From congressional speakers to Capitol Hill visits, the second day of the spring meeting and legislative conference for the Window and Door Manufacturers Association (WDMA) epitomized the organization’s mission to be the fenestration industry’s voice in Washington.

Republicans Rail Against Regulation

Tuesday began with the Washington Briefing Breakfast, which featured Sen. Cory Gardner (R-CO) and Rep. Tom Marino (R-PA) as speakers. Both railed against excessive government regulation.

Rep. Tom Marino (R-PA) said the EPA has too many regulations.
Rep. Tom Marino (R-PA) said the EPA needs its regulations reformed.

“Washington has a lot of people who think they know what’s best,” said Gardner. “But I came to D.C. knowing that people back home know what’s best for them. Washington, D.C., can kind of go on this regulatory spree. They’re in a vacuum.”

“My message today is this: Regulatory reform, regulatory reform, regulatory reform,” said Marino. “We are inundated with rules and regulations.” Marino added: “The EPA is at the top of my list of an agency that’s not doing what it should be,” which drew applause from attendees.

Gardner also briefly addressed how the legalization of marijuana in Colorado is affecting businesses.(He opposed the law.)

Sen. Cory Gardner (R-CO) said the EPA has too many regulations.
Sen. Cory Gardner (R-CO) said marijuana legalization can hurt business.

“I’ve talked to trucking companies that have turned away drivers who failed drug tests,” he said. “Employers have said some very interesting things. They don’t expect workers to bring a six-pack of beer to drink during break, but they have seen employees bring marijuana, whether edible or whatever, to the break room. I hope other states wait, learn and see before they pass similar legislation.”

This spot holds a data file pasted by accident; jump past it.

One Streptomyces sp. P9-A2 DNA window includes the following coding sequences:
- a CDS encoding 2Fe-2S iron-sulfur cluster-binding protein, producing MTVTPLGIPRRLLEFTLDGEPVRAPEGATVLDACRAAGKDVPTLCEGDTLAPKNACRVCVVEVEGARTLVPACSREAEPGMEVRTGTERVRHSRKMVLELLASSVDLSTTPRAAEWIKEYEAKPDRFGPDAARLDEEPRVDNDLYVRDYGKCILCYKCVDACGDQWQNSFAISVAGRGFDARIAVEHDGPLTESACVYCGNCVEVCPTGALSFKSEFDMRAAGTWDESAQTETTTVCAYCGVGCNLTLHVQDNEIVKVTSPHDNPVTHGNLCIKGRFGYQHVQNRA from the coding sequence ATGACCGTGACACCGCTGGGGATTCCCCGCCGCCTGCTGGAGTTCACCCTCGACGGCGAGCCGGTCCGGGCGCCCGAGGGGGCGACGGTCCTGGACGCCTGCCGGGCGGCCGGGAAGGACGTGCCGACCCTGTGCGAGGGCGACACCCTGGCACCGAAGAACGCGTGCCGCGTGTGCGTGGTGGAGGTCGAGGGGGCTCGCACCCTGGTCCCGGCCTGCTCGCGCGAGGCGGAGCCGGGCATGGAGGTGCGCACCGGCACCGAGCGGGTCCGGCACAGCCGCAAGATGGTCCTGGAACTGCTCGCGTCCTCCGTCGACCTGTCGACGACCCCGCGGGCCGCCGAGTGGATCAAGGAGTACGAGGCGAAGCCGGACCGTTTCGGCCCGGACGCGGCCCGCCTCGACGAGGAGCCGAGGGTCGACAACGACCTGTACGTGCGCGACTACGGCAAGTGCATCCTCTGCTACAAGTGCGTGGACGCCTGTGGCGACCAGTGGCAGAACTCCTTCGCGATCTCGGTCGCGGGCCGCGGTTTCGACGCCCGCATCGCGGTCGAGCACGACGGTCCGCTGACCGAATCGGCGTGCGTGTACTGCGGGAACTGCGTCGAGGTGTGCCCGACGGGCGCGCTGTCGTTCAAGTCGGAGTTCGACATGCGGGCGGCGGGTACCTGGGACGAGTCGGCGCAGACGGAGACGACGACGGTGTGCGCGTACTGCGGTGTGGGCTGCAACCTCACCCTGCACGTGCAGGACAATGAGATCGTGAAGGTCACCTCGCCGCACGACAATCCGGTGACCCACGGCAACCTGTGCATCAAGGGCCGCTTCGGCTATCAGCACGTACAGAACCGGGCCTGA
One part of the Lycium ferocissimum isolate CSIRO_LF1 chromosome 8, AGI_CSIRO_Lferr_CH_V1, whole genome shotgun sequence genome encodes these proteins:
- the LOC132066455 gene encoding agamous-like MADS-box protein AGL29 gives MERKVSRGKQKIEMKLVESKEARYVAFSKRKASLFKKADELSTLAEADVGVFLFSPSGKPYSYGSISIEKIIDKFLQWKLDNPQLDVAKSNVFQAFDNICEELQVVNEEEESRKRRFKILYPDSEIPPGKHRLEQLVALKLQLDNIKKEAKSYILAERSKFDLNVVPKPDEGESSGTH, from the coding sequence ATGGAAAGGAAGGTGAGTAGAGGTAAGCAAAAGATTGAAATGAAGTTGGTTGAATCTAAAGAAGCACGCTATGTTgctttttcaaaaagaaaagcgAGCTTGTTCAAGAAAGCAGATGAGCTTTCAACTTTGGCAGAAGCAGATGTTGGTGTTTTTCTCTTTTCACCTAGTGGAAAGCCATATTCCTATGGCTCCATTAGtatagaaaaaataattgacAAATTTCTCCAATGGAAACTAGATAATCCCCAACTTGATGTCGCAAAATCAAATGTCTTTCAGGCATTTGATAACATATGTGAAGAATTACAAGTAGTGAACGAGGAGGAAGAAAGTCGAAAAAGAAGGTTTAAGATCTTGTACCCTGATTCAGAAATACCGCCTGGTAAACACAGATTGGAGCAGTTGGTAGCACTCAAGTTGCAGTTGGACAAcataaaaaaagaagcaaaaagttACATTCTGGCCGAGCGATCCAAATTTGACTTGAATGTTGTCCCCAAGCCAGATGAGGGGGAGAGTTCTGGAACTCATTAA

Gardner also praised organizations like WDMA for what they do to hold politicians accountable.

“Look your policymaker eye to eye and say ‘this tax code isn’t working, this regulation isn’t working.’ When you meet with your member of Congress, it’s important to tell them real-life stories about your business and how federal policy impacts it.That can change the mind of someone who is going to cast a vote.This country, this government, needs your participation. We can’t do our job without people like you.”

WDMA’s Three Policy Goals

Next, WDMA officials held an issues briefing with members.The organization has three key policy goals for the industry—improving energy efficiency, reforming the Lead Renovation, Repair and Painting Rule that’s currently enforced by the U.S. Environmental Protection Agency (EPA), and improving the federal regulatory process.

In energy efficiency, WDMA wants the Senate to pass the Energy Savings and Industrial Competitiveness (ESIC) Act of 2015. That bill would ensure that green building ratings systems used by federal agencies don’t exclude certain building materials; recognize tenants for excellent energy efficiency under a voluntary program called Tenant Star; and require federal mortgage agencies to account for energy efficiency when appraising and underwriting properties.

The Lead Renovation, Repair and Painting Rule, which took effect in April 2010, has not been implemented and enforced properly, according to WDMA, and it puts an excessive financial and regulatory burden on remodelers and homeowners. The organization wants Congress to restore the opt-out provision, which  was removed in 2010. That provision lets homeowners skip testing and expensive precautions if there are no pregnant women or children under the age of 6 in the home. WDMA also wants to suspend testing requirements for homes built after 1960 until a test kit that meets the EPA’s own standard is approved. According to WDMA, current test kits yield a false positive as often as 84 percent of the time.

Finally, WDMA wants to streamline the way federal regulations are enacted. The organization supports the Regulatory Accountability Act of 2015, which would require “the most costly of rules to undergo more stringent agency analysis, and would build on established principles of good quality data, sound science, and solid economic analysis that have been embodied in past bipartisan executive orders,” according to a January statement from Bill Kovacs, Senior Vice President for the Environment, Technology, and Regulatory Affairs at the U.S. Chamber of Commerce.

Following the issues briefing, WDMA members visited Capitol Hill to meet with individual lawmakers.

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